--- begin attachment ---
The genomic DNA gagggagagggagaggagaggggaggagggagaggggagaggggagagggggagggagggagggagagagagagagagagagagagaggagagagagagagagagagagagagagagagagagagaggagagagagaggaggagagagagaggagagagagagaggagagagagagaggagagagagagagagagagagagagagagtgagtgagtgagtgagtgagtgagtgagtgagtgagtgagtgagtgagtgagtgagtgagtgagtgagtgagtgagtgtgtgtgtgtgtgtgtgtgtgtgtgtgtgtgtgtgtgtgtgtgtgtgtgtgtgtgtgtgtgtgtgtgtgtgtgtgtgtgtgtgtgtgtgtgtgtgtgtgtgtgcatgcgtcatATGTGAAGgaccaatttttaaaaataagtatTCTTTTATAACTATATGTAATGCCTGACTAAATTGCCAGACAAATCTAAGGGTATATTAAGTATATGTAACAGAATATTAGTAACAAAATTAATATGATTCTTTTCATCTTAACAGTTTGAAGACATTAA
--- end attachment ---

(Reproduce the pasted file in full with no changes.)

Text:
The genomic DNA gagggagagggagaggagaggggaggagggagaggggagaggggagagggggagggagggagggagagagagagagagagagagagaggagagagagagagagagagagagagagagagagagagaggagagagagaggaggagagagagaggagagagagagaggagagagagagaggagagagagagagagagagagagagagagtgagtgagtgagtgagtgagtgagtgagtgagtgagtgagtgagtgagtgagtgagtgagtgagtgagtgagtgagtgtgtgtgtgtgtgtgtgtgtgtgtgtgtgtgtgtgtgtgtgtgtgtgtgtgtgtgtgtgtgtgtgtgtgtgtgtgtgtgtgtgtgtgtgtgtgtgtgtgtgtgcatgcgtcatATGTGAAGgaccaatttttaaaaataagtatTCTTTTATAACTATATGTAATGCCTGACTAAATTGCCAGACAAATCTAAGGGTATATTAAGTATATGTAACAGAATATTAGTAACAAAATTAATATGATTCTTTTCATCTTAACAGTTTGAAGACATTAA